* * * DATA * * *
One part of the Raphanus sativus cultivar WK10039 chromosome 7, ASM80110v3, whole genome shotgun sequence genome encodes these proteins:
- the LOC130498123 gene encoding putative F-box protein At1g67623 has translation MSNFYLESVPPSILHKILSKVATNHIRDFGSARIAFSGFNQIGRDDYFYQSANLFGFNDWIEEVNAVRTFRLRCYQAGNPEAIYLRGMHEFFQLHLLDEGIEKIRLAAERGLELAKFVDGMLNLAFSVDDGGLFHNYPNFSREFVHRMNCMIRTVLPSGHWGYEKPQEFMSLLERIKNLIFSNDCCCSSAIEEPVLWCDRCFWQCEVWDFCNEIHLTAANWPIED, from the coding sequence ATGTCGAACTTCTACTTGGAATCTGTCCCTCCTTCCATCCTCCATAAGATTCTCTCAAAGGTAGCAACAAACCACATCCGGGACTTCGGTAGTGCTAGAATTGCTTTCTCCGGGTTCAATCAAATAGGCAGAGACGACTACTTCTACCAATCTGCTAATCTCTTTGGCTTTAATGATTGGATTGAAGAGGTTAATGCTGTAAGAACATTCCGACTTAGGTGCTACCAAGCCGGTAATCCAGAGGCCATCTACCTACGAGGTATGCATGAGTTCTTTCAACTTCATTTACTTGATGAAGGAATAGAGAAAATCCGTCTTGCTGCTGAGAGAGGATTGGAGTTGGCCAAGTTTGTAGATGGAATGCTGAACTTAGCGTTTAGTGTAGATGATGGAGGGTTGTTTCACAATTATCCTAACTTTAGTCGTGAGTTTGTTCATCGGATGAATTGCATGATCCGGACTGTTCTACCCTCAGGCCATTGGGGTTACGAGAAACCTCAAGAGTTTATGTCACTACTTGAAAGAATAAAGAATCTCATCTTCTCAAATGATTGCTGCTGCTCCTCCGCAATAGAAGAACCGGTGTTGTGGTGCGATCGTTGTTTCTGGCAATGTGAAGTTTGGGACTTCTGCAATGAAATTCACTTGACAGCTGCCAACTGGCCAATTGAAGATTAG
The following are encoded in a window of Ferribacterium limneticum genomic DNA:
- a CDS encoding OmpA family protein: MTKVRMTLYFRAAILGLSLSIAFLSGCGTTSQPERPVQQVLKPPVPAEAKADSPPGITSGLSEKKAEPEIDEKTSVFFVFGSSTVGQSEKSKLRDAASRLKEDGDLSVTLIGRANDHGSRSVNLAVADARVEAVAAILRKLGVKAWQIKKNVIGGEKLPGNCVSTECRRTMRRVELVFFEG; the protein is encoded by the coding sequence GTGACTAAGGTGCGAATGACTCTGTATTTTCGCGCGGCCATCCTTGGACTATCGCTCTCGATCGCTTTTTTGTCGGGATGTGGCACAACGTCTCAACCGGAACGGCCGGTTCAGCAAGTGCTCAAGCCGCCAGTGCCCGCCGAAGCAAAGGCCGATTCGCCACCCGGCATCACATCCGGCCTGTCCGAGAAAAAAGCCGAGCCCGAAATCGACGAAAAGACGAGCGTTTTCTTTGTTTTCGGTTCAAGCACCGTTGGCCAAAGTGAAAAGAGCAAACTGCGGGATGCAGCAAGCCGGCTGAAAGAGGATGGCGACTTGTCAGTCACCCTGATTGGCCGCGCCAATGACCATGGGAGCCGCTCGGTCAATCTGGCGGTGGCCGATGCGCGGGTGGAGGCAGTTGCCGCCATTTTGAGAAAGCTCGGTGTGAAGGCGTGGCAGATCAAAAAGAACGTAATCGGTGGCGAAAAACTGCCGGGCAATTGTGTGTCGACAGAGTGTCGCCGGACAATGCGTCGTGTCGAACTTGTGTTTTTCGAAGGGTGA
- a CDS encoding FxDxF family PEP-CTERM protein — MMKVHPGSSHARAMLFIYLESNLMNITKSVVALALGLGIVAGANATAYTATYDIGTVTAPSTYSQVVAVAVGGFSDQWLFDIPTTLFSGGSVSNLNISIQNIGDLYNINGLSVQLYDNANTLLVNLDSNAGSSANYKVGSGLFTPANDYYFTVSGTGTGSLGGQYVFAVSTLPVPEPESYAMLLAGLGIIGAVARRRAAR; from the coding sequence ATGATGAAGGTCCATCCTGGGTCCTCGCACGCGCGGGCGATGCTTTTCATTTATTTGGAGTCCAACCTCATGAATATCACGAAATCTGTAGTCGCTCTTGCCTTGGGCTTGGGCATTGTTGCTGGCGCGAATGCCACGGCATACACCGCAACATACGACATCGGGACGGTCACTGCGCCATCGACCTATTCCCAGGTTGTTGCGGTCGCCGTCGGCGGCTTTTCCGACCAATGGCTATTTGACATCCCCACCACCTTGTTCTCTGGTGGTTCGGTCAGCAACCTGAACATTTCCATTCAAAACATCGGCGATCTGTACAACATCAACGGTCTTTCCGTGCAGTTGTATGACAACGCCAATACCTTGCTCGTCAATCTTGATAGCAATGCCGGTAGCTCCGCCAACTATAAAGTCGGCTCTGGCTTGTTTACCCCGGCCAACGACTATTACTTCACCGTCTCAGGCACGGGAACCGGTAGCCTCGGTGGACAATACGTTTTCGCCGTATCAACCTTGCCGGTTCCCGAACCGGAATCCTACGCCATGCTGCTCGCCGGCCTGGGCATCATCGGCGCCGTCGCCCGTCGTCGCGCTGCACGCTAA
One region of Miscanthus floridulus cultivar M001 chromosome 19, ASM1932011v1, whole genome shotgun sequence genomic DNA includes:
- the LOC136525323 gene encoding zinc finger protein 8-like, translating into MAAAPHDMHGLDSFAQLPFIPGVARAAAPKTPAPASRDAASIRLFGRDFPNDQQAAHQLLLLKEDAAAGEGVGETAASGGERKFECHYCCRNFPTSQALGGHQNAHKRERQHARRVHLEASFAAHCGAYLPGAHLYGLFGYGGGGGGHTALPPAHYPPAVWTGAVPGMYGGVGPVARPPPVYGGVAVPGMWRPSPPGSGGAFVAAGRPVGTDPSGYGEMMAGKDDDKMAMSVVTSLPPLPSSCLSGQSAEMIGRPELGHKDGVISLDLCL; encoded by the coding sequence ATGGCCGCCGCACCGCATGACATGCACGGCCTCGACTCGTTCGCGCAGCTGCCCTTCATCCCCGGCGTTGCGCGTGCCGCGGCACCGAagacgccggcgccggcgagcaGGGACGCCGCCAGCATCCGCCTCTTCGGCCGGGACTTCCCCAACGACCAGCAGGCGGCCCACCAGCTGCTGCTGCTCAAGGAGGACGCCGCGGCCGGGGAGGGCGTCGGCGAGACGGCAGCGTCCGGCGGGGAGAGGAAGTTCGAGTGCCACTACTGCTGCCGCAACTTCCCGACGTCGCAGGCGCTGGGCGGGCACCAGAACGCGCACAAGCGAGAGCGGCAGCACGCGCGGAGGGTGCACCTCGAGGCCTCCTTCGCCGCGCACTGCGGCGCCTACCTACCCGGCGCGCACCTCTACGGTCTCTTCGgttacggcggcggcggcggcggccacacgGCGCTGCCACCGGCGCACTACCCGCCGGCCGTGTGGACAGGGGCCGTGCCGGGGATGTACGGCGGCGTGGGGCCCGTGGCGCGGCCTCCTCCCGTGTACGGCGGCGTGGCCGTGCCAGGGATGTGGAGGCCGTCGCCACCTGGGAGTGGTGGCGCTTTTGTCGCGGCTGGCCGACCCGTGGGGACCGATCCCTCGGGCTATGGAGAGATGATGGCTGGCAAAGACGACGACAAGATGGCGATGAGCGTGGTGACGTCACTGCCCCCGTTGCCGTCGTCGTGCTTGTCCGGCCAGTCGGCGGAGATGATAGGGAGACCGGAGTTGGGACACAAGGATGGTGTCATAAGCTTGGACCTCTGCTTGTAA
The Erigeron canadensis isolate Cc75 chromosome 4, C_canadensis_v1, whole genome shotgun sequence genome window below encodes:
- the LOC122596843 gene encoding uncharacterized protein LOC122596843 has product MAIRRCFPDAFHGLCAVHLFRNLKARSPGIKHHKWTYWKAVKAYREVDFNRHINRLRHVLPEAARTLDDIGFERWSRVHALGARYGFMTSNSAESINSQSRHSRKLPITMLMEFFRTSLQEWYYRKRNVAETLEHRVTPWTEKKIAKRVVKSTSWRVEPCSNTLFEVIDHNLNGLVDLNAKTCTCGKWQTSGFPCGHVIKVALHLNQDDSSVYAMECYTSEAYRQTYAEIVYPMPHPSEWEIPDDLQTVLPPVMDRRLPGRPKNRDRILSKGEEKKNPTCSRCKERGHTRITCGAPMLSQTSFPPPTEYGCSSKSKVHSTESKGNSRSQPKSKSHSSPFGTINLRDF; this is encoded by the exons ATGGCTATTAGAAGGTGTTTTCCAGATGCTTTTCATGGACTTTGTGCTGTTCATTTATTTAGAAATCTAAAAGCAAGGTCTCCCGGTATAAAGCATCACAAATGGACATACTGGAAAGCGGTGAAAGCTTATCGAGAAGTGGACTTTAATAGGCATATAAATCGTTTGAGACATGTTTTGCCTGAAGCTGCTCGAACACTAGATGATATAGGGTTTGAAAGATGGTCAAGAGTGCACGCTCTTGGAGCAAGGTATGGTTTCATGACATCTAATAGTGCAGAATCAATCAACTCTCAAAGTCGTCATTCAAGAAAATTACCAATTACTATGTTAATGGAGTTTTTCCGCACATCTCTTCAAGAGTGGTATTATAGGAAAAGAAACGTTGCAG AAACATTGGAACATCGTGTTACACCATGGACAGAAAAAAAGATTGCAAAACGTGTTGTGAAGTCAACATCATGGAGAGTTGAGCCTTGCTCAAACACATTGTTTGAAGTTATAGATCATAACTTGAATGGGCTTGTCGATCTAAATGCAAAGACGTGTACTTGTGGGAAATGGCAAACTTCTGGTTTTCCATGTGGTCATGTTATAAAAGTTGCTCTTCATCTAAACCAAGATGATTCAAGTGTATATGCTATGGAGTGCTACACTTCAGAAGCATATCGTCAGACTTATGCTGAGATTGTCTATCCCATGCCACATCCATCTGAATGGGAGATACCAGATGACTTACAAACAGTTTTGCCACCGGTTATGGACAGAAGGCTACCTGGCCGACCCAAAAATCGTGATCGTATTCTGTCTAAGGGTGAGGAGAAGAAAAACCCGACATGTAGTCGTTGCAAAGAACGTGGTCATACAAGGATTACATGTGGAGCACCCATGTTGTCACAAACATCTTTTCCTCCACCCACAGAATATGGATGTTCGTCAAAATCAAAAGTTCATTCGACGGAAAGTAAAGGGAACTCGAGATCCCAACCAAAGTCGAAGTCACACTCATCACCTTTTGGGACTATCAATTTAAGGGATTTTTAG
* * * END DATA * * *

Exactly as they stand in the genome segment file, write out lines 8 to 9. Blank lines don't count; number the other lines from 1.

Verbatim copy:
The Erigeron canadensis isolate Cc75 chromosome 4, C_canadensis_v1, whole genome shotgun sequence genome window below encodes:
- the LOC122596843 gene encoding uncharacterized protein LOC122596843 has product MAIRRCFPDAFHGLCAVHLFRNLKARSPGIKHHKWTYWKAVKAYREVDFNRHINRLRHVLPEAARTLDDIGFERWSRVHALGARYGFMTSNSAESINSQSRHSRKLPITMLMEFFRTSLQEWYYRKRNVAETLEHRVTPWTEKKIAKRVVKSTSWRVEPCSNTLFEVIDHNLNGLVDLNAKTCTCGKWQTSGFPCGHVIKVALHLNQDDSSVYAMECYTSEAYRQTYAEIVYPMPHPSEWEIPDDLQTVLPPVMDRRLPGRPKNRDRILSKGEEKKNPTCSRCKERGHTRITCGAPMLSQTSFPPPTEYGCSSKSKVHSTESKGNSRSQPKSKSHSSPFGTINLRDF; this is encoded by the exons ATGGCTATTAGAAGGTGTTTTCCAGATGCTTTTCATGGACTTTGTGCTGTTCATTTATTTAGAAATCTAAAAGCAAGGTCTCCCGGTATAAAGCATCACAAATGGACATACTGGAAAGCGGTGAAAGCTTATCGAGAAGTGGACTTTAATAGGCATATAAATCGTTTGAGACATGTTTTGCCTGAAGCTGCTCGAACACTAGATGATATAGGGTTTGAAAGATGGTCAAGAGTGCACGCTCTTGGAGCAAGGTATGGTTTCATGACATCTAATAGTGCAGAATCAATCAACTCTCAAAGTCGTCATTCAAGAAAATTACCAATTACTATGTTAATGGAGTTTTTCCGCACATCTCTTCAAGAGTGGTATTATAGGAAAAGAAACGTTGCAG AAACATTGGAACATCGTGTTACACCATGGACAGAAAAAAAGATTGCAAAACGTGTTGTGAAGTCAACATCATGGAGAGTTGAGCCTTGCTCAAACACATTGTTTGAAGTTATAGATCATAACTTGAATGGGCTTGTCGATCTAAATGCAAAGACGTGTACTTGTGGGAAATGGCAAACTTCTGGTTTTCCATGTGGTCATGTTATAAAAGTTGCTCTTCATCTAAACCAAGATGATTCAAGTGTATATGCTATGGAGTGCTACACTTCAGAAGCATATCGTCAGACTTATGCTGAGATTGTCTATCCCATGCCACATCCATCTGAATGGGAGATACCAGATGACTTACAAACAGTTTTGCCACCGGTTATGGACAGAAGGCTACCTGGCCGACCCAAAAATCGTGATCGTATTCTGTCTAAGGGTGAGGAGAAGAAAAACCCGACATGTAGTCGTTGCAAAGAACGTGGTCATACAAGGATTACATGTGGAGCACCCATGTTGTCACAAACATCTTTTCCTCCACCCACAGAATATGGATGTTCGTCAAAATCAAAAGTTCATTCGACGGAAAGTAAAGGGAACTCGAGATCCCAACCAAAGTCGAAGTCACACTCATCACCTTTTGGGACTATCAATTTAAGGGATTTTTAG